Various sources have found Linden’s name on the Whois data for BedroomAcrobat.com. This from, of all places, FoxNews.com:

    Registration records show that Eric Linden, who portrays Adam taking his first breath in a film at the newly opened Creation Museum, owns a graphic Web site called Bedroom Acrobat.

    He has been pictured there, smiling alongside a drag queen, in a T-shirt brandishing the site’s sexually suggestive logo.

    Linden describes the site as “from his past”:

    “I’m a Web designer and I was trying to think to the future and capitalize on different domain names, just trying to be clever. I handed the domain name off to somebody, so I really don’t know what’s going on with it.”

    At the moment, the “all new site” is under construction.

    https://i0.wp.com/sfxinternational.com/images/ericl2.jpgSo, what is the enterprising erstwhile Adam up to these days? Why, he’s selling clothing for SFX International. A recent comment on his web site suggests that people concerned about the ruckus should visit the company’s site “and see that it is a nice, hip and fresh clothing line! Not nearly as bad as they are making it out to be.” Sounds like something run by Doris Day, right? Think again. Head on over to SFX, and you’ll notice that the logo on the clothes has a clever little line added that makes the company name look like SEX (as you can see at right). And then, of course, there’s the minor point that SFX stands for Sir Fuxalot. You’ll see it in the title bar at the top of your browser — and, for that matter, on their About Us page. And I wonder if the folks at the Creation Museum have seen the photos of himself that Linden has chosen to post on the SFX site (including the one shown here)?

    –> Insert your own “forbidden fruit” joke here….

    Adam and Eve artwork by Yohannes, one of the Lost Boys of Sudan

    prepare to (make) believe

    Yesterday morning, about 9:30, my husband (henceforth referred to as D) and I reached the exit off I-275 in Kentucky (near Cincinnati) that leads to the Creation Museum, an offshoot of the organization Answers in Genesis. We were there to participate in the Rally for Reason, a gathering of reason- and science-minded individuals protesting the promotion of the creationists’ “young earth” myth as science.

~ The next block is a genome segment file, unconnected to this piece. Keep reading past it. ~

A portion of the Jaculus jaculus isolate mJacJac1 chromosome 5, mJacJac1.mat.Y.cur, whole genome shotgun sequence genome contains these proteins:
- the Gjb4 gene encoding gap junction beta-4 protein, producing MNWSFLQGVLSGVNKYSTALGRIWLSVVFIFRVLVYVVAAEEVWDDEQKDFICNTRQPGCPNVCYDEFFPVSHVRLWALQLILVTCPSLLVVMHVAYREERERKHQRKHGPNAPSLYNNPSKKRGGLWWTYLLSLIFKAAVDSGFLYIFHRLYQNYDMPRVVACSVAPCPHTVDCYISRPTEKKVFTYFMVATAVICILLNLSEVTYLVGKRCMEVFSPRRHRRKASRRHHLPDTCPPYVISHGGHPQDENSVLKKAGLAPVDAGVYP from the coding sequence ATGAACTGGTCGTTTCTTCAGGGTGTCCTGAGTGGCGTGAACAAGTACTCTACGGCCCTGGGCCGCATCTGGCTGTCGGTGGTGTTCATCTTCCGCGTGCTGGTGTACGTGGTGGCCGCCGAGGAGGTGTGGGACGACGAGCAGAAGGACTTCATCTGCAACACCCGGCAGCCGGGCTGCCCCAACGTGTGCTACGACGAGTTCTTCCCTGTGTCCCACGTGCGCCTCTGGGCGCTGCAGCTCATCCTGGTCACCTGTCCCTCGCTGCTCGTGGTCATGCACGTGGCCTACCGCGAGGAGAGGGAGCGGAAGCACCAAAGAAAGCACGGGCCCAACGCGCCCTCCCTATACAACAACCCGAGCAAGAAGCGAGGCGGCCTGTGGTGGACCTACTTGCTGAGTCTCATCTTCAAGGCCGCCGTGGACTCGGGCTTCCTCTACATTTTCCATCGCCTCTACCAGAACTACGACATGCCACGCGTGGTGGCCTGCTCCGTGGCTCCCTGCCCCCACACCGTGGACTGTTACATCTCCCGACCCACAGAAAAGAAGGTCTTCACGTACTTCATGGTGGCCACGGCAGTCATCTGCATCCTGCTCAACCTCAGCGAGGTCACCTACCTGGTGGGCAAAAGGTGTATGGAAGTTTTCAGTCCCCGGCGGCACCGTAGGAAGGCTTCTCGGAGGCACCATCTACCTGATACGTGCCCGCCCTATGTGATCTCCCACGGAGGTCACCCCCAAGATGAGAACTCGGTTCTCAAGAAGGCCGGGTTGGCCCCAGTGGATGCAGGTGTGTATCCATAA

I’ve included some of my photos here. You can see more on my Flickr page.

    https://i1.wp.com/farm1.static.flickr.com/211/520038717_19fd76ca9f.jpg

    My personal desire to be part of the rally stemmed from my fear of the religious right’s attempts to force their beliefs on other Americans. School groups will probably be taken to this museum, where children will be exposed to the exhibits and propaganda as though they were equivalent to verifiable scientific truth — which they are not. I’ve read AIG’s pseudoscientific articles, and I’m appalled that so many Americans are willing to suspend all belief in the rational and instead contort the facts in their minds as much as necessary to fit into the narrow grooves prescribed by a literal reading of the book of Genesis.

    So, there we were. As we approached the exit on I-275, we could see the museum from the highway. A police car was parked on the highway — the first of many, many police we saw. The Boone County police had clearly decided that they were taking no chances and that a continual presence was their best best at maintaining order.

    https://i1.wp.com/farm1.static.flickr.com/251/520038235_ff16c35bcc.jpg

    When we reached the corner to turn to the museum, Rally for Reason volunteers were standing beside the road wearing orange vests; they directed us to the parking area about two miles away on the grounds of the First Farm Inn. (This is a lovely and elegant inn down a narrow, wooded country road. It was wonderful of them to let everyone park there.) We immediately noticed that most of the other cars were as decorated with stickers as ours. This must be more of a left-wing thing to do, because very few of the cars we saw entering the museum sported any stickers at all — lots of Christian fish symbols, and license plates reading 1Bible and GotJC, but not stickers. (The exception were a couple of cars that had stickers with an outline of a brontosaurus and the words “We’re taking dinosaurs back,” which I thought showed unusual cleverness.)

    We were transported to the rally site in a van driven by a volunteer who travelled from Georgia. Shuttles ran all day as needed, so the distant parking wasn’t an issue. We took chairs and a bag with snacks and drinks. When we arrived it was clear that there weren’t as many people as I’d expected and hoped, but there were at least 100 coming and going throughout the day — enough to form a solid and constant presence along the road leading to the museum gates. I’m not sure whose land the rally was on, or if it was public property designated by Boone County. We were on a curve that people rounded just before turning left into the museum.